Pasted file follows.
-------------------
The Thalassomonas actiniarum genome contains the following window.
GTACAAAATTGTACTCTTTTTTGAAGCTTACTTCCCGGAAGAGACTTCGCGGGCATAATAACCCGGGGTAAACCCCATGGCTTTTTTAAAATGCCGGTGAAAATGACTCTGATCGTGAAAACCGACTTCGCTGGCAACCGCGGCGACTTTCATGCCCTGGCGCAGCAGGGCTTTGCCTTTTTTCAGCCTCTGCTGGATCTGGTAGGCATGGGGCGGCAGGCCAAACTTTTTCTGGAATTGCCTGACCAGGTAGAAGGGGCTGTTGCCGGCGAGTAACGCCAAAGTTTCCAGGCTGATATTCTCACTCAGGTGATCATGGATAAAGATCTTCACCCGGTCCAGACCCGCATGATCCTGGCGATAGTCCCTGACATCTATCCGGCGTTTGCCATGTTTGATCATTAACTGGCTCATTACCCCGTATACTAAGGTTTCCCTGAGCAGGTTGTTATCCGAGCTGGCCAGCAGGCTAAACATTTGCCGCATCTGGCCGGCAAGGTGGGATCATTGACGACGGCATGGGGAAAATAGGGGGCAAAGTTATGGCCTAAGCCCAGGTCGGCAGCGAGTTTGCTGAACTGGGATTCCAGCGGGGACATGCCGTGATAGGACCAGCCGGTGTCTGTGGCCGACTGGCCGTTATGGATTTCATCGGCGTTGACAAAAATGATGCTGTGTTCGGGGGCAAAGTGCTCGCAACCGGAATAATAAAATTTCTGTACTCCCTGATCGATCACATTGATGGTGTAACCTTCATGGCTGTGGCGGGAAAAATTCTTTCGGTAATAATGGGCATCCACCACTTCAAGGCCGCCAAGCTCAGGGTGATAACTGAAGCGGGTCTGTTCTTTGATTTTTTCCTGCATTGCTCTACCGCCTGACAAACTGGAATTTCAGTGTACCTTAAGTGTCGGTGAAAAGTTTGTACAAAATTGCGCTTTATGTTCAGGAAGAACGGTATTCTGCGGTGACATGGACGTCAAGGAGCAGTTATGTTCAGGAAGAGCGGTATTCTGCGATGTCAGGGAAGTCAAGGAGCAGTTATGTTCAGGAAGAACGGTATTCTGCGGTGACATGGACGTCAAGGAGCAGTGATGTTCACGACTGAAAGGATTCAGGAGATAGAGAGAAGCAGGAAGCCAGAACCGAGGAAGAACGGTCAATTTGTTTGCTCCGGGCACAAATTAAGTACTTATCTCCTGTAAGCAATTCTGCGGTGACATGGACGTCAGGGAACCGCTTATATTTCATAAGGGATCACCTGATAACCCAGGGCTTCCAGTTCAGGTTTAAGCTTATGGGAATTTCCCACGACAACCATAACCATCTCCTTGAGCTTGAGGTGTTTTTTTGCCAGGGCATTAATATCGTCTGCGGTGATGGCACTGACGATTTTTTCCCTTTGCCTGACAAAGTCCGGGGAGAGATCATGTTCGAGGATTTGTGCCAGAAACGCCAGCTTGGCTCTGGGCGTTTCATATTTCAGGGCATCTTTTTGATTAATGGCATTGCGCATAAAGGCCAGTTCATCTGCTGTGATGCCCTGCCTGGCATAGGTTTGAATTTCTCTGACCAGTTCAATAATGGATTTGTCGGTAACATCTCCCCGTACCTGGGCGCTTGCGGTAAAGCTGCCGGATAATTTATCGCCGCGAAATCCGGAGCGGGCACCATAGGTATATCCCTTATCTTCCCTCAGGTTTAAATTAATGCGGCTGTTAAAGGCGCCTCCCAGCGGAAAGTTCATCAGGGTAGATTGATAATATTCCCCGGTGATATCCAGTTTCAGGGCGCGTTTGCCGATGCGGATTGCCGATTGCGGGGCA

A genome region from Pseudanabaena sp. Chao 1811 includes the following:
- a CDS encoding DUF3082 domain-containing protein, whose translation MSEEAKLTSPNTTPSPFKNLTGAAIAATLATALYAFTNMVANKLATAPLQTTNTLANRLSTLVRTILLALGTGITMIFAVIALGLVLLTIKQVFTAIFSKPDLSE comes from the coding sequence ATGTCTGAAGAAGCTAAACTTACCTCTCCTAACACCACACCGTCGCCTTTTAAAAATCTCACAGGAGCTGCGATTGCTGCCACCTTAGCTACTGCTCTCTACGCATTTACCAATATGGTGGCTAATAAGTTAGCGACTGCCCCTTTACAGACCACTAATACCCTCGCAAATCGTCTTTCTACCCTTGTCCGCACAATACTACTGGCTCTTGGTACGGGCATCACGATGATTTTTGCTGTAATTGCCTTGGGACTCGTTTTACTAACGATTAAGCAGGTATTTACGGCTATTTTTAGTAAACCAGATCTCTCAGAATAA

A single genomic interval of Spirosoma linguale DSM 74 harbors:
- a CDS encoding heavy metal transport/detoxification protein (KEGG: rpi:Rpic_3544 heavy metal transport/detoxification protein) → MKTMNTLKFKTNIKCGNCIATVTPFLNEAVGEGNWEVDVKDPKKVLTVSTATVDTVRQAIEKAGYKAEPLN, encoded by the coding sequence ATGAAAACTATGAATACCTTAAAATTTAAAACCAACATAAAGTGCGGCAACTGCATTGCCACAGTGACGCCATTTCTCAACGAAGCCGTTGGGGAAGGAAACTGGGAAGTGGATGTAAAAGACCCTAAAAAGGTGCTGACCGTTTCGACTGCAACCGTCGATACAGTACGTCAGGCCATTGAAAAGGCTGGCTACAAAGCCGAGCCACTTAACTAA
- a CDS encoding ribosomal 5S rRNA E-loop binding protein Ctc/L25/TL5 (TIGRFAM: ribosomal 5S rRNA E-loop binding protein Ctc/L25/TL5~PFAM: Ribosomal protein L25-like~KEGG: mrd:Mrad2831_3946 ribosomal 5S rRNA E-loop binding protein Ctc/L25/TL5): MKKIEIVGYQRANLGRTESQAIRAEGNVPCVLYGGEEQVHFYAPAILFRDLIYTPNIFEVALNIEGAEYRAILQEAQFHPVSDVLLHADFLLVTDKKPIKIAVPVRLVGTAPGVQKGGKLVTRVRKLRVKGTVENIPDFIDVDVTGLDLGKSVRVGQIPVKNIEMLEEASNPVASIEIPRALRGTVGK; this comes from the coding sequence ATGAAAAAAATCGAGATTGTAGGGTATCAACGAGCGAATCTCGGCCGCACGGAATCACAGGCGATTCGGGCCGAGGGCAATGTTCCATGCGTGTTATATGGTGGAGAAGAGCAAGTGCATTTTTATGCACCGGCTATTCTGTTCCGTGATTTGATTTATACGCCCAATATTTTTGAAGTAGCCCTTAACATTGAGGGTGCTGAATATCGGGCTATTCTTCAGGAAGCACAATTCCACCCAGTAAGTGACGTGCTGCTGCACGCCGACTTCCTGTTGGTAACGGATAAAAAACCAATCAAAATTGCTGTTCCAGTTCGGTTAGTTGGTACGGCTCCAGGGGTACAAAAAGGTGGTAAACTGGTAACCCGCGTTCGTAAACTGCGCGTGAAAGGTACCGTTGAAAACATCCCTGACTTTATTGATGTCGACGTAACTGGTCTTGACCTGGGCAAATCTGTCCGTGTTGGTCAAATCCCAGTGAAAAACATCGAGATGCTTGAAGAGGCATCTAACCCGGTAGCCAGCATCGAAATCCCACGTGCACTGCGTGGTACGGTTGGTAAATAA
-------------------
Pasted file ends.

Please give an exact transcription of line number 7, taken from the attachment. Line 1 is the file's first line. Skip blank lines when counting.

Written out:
- a CDS encoding ribosomal 5S rRNA E-loop binding protein Ctc/L25/TL5 (TIGRFAM: ribosomal 5S rRNA E-loop binding protein Ctc/L25/TL5~PFAM: Ribosomal protein L25-like~KEGG: mrd:Mrad2831_3946 ribosomal 5S rRNA E-loop binding protein Ctc/L25/TL5): MKKIEIVGYQRANLGRTESQAIRAEGNVPCVLYGGEEQVHFYAPAILFRDLIYTPNIFEVALNIEGAEYRAILQEAQFHPVSDVLLHADFLLVTDKKPIKIAVPVRLVGTAPGVQKGGKLVTRVRKLRVKGTVENIPDFIDVDVTGLDLGKSVRVGQIPVKNIEMLEEASNPVASIEIPRALRGTVGK; this comes from the coding sequence ATGAAAAAAATCGAGATTGTAGGGTATCAACGAGCGAATCTCGGCCGCACGGAATCACAGGCGATTCGGGCCGAGGGCAATGTTCCATGCGTGTTATATGGTGGAGAAGAGCAAGTGCATTTTTATGCACCGGCTATTCTGTTCCGTGATTTGATTTATACGCCCAATATTTTTGAAGTAGCCCTTAACATTGAGGGTGCTGAATATCGGGCTATTCTTCAGGAAGCACAATTCCACCCAGTAAGTGACGTGCTGCTGCACGCCGACTTCCTGTTGGTAACGGATAAAAAACCAATCAAAATTGCTGTTCCAGTTCGGTTAGTTGGTACGGCTCCAGGGGTACAAAAAGGTGGTAAACTGGTAACCCGCGTTCGTAAACTGCGCGTGAAAGGTACCGTTGAAAACATCCCTGACTTTATTGATGTCGACGTAACTGGTCTTGACCTGGGCAAATCTGTCCGTGTTGGTCAAATCCCAGTGAAAAACATCGAGATGCTTGAAGAGGCATCTAACCCGGTAGCCAGCATCGAAATCCCACGTGCACTGCGTGGTACGGTTGGTAAATAA